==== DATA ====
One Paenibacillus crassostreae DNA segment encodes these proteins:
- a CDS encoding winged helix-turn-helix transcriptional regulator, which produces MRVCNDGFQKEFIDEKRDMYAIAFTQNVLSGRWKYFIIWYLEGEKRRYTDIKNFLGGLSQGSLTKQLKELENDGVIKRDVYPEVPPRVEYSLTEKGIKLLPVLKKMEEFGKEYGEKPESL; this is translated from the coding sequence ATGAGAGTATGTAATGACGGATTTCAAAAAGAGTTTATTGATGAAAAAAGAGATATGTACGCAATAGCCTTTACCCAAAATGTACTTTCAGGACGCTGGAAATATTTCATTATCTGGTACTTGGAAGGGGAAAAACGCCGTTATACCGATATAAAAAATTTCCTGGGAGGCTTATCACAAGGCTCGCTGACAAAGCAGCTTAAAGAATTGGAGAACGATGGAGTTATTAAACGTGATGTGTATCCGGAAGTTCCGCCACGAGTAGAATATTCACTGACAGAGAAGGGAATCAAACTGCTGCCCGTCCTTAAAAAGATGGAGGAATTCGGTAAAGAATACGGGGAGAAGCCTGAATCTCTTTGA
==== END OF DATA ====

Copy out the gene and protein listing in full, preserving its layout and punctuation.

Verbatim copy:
One Paenibacillus crassostreae DNA segment encodes these proteins:
- a CDS encoding winged helix-turn-helix transcriptional regulator, which produces MRVCNDGFQKEFIDEKRDMYAIAFTQNVLSGRWKYFIIWYLEGEKRRYTDIKNFLGGLSQGSLTKQLKELENDGVIKRDVYPEVPPRVEYSLTEKGIKLLPVLKKMEEFGKEYGEKPESL; this is translated from the coding sequence ATGAGAGTATGTAATGACGGATTTCAAAAAGAGTTTATTGATGAAAAAAGAGATATGTACGCAATAGCCTTTACCCAAAATGTACTTTCAGGACGCTGGAAATATTTCATTATCTGGTACTTGGAAGGGGAAAAACGCCGTTATACCGATATAAAAAATTTCCTGGGAGGCTTATCACAAGGCTCGCTGACAAAGCAGCTTAAAGAATTGGAGAACGATGGAGTTATTAAACGTGATGTGTATCCGGAAGTTCCGCCACGAGTAGAATATTCACTGACAGAGAAGGGAATCAAACTGCTGCCCGTCCTTAAAAAGATGGAGGAATTCGGTAAAGAATACGGGGAGAAGCCTGAATCTCTTTGA